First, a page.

Here are things you can do to improve the longevity of your Honda Rebel motorcycle: 

1. Keep Your Honda Rebel Clean

Gunk doesn’t just look bad. It initiates the development of rust.

Wash your Rebel at least once a month, and wipe it down twice a week.

2. Keep Your Honda Rebel’s Tire Pressure Full

Pushing on with low tire pressure makes your engine work harder and burns more fuel.

Keeping your tires a few PSI more than the manufacturer recommended amount is ideal for better mileage and your Rebel’s longevity.

3. Keep Your Honda Rebel’s Brake Pads Fresh

In addition to the apparent dangers of reduced stopping power, damaged or soiled brake pads can cause lasting damage to your Rebel’s rotors.

4. Keep Your Rebel’s Chain Tight

A loose drive chain reduces mileage, which means the bike is working harder, but the threat to your Rebel’s longevity doesn’t end there.

If a loose chain pops off, it can damage the casing and other parts of the bike, but an over-tightened chain can snap. Keep your Honda Rebel chain right where it needs to be to enjoy it for years to come.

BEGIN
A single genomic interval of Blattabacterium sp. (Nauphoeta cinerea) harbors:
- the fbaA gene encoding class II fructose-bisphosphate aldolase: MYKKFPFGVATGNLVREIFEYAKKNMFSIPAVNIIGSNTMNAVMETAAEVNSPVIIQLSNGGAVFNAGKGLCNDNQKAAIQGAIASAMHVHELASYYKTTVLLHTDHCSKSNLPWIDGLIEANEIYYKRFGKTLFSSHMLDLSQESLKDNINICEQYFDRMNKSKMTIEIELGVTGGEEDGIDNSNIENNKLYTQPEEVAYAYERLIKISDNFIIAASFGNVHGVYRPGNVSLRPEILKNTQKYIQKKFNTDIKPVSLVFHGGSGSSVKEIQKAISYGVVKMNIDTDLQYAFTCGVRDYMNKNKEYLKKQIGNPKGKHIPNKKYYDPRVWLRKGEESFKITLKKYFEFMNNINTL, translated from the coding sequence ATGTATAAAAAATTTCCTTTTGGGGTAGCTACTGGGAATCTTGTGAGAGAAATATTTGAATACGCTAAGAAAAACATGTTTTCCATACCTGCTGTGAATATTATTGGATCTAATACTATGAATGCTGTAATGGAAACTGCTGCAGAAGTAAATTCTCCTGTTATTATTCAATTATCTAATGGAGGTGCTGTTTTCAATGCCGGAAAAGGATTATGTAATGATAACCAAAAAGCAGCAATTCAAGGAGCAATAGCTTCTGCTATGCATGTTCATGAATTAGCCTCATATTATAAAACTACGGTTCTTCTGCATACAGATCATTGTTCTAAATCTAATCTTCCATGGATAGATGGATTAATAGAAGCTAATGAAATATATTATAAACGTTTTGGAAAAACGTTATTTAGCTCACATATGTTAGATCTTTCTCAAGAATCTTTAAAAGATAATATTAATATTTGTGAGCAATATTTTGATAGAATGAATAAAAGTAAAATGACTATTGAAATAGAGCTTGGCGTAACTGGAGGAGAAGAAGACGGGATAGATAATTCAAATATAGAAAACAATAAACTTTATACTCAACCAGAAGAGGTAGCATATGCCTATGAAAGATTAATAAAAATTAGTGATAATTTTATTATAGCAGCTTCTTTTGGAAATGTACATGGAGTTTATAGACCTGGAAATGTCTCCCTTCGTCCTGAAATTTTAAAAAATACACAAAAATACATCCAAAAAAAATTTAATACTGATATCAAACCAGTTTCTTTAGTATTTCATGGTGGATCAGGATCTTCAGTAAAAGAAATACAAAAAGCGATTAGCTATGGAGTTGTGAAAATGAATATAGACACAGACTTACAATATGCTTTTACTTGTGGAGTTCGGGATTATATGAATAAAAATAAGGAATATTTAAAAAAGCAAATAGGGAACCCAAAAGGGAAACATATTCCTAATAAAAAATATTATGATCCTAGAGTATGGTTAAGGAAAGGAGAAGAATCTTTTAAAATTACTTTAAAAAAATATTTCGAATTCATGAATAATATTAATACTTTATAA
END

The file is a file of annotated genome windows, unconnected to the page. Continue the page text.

5. Keep Your Rebel’s Clutch Adjusted

Clutch plates wear down from force, and eventually, the clutch lever loosens, making shifting gears more difficult.

Inspect the bike to ensure the clutch lever has an adequate amount of free play but isn’t too loose. If the clutch lever is too tight, you may end up burning the clutch plates.

7. Keep Your Rebel’s Oil Fresh and Full

Changing the engine oil regularly will keep your Rebel’s motor lubricated and smooth operating.

Also, keep the oil full to the recommended amount and use Honda’s oil blends to enjoy a longer engine life.

8. Keep Your Rebel’s Wheel’s Aligned

Poor wheel alignment forces the motor to work harder, which chips away at its longevity.

Your Honda Rebel will last longer if you occasionally take it to a Honda-literate mechanic and check if the wheel alignment is true.

9. Keep Your Rebel’s Battery Charged

Due to a myriad of functions being powered at once, the battery on your Honda Rebel needs to be charged every few months. If you don’t use the motorcycle regularly, your battery can’t charge

So, if you plan on leaving your Honda Rebel sitting for long periods, charge its battery. Be vigilant about what type of charger you’re using to avoid overcharging and damaging your battery.

10. Keep Riding your Honda Rebel

Keep your motorcycle’s fluids flowing and fresh and avoid corrosion and gunk-build-up by putting your tires to the street, hitting the throttle, and letting your Honda Rebel rip!